He comforted the bereaved by His consoling words. He ministered to the sick that were deserted. He helped the poor that were neglected. He ennobled the lives of the deluded, purified the corrupted lives of criminals. He encouraged the feeble, united the divided, enlightened the ignorant, clarified the mystic, guided the benighted, elevated the base, dignified the noble. Both rich and poor, saints and criminals loved Him alike. Despotic and righteous kings, famous and obscure princes and nobles, generous and stingy millionaires, haughty and humble scholars, destitute paupers, down-trodden scavengers, wicked murderers, despised courtesans — all benefited by His words of wisdom and compassion.

His noble example was a source of inspiration to all. His serene and peaceful countenance was a soothing sight to the pious eyes. His message of Peace and Tolerance was welcomed by all with indescribable joy and was of eternal benefit to every one who had the fortune to hear and practice it.

Wherever His teachings penetrated it left an indelible impression upon the character of the respective peoples. The cultural advancement of all the Buddhist nations was mainly due to His sublime Teachings. In fact all Buddhist countries like Ceylon, Burma, Thailand, Cambodia, Vietnam, Laos, Nepal, Tibet, China, Mongolia, Korea, Japan, etc., grew up in the cradle of Buddhism. Though more than 2500 years have elapsed since the passing away of this greatest Teacher, yet his unique personality exerts a great influence on all who come to know Him.

His iron will, profound wisdom, universal love, boundless compassion, selfless service, historic renunciation, perfect purity, magnetic personality, exemplary methods employed to propagate the Teachings, and his final success — all these factors have compelled about one-fifth of the population of the world today to hail the Buddha as their supreme Teacher.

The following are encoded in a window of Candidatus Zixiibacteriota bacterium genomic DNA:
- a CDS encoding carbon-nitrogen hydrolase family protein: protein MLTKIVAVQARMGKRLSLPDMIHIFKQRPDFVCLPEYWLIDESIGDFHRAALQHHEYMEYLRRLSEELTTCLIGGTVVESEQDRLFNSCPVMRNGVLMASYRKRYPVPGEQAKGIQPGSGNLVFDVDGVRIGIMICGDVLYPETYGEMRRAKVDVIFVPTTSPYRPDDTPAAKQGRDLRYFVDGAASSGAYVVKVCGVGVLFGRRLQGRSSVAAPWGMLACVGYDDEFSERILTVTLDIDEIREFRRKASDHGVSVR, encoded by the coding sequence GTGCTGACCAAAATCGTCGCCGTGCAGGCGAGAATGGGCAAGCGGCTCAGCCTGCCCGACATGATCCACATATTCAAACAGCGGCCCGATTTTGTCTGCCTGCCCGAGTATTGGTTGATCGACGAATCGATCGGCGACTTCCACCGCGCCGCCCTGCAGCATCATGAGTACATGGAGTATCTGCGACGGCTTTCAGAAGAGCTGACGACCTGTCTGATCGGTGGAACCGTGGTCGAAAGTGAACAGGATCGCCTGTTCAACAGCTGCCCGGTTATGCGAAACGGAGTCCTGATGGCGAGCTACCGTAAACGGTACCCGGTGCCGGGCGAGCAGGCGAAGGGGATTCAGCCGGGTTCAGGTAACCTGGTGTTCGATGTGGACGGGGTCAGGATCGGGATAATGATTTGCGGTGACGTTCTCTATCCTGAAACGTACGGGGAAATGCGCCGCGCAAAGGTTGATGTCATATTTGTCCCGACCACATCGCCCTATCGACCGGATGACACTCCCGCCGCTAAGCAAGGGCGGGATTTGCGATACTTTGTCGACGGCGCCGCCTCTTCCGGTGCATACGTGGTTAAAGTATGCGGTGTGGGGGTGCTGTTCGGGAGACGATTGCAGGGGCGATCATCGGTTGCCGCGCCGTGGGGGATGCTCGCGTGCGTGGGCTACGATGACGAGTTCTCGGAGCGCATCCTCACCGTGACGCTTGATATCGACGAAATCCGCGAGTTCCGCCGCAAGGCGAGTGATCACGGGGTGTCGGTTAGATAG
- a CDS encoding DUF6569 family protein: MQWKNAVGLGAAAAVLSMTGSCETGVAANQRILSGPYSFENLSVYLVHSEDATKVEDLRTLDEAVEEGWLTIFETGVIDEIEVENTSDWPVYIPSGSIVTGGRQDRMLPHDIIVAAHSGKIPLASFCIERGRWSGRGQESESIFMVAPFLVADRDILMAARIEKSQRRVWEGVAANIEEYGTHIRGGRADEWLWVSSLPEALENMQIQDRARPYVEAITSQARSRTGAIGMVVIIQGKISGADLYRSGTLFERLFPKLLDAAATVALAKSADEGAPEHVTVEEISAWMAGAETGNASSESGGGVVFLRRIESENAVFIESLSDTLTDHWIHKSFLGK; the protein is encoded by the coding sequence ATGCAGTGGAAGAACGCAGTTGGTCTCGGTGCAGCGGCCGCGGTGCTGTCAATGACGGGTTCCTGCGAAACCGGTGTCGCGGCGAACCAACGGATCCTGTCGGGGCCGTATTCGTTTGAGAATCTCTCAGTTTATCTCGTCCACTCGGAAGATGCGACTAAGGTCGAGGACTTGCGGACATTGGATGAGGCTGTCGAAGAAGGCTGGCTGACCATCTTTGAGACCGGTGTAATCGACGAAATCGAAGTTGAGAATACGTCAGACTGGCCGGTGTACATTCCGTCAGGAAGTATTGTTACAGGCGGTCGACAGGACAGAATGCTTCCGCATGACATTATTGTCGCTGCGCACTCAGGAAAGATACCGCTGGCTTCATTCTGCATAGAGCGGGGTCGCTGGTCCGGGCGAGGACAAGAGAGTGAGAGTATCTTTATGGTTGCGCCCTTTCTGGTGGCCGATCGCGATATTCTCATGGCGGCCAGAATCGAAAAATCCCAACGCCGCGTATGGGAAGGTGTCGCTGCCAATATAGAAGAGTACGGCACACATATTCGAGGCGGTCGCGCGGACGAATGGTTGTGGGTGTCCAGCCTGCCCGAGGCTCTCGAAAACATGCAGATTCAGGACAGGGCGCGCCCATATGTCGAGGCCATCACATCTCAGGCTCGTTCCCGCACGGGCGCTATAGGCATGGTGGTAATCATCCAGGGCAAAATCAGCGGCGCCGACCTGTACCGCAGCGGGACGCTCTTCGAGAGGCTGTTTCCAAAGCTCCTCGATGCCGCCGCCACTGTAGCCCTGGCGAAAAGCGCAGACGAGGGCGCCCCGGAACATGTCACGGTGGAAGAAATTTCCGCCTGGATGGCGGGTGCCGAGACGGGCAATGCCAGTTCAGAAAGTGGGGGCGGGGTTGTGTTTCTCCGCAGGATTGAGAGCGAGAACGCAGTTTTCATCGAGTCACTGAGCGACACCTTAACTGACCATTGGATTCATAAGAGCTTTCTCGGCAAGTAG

Paying a glowing tribute to the Buddha Sri Radhakrishnan states: “In Gautama the Buddha we have a master-mind from the East second to none so far as the influence on the thought and life of the human race is concerned, and, sacred to all as the founder of a religious tradition whose hold is hardly less wide and deep than any other. He belongs to the history of the world’s thought, to the general inheritance of all cultivated men, for, judged by intellectual integrity, moral earnestness, and spiritual insight, He is undoubtedly one of the greatest figures in history.

In The Three Greatest Men in History, H.G. Wells writes: “In the Buddha you see clearly a man, simple, devout, lonely, battling for light — a vivid human personality, not a myth. He too gave a message to mankind universal in character. Many of our best modern ideas are in closest harmony with it. All the miseries and discontents are due, he taught, to selfishness. Before a man can become serene he must cease to live for his senses or himself. Then he merges into a great being. Buddha in different language called men to self-forgetfulness 500 years before Christ. In some ways he is nearer to us and our needs. He was more lucid upon our individual importance and service than Christ and less ambiguous upon the question of personal immortality.”

St. Hilaire remarks “The perfect model of all the virtues He preaches. His life has not a stain upon it.”

Fausboll says — “The more I know of Him, the more I love Him.”

A humble follower of his would say — “The more I know Him, the more I love Him; the more I love Him, the more I know Him.”

(<<Part 1)        (Part 3>>)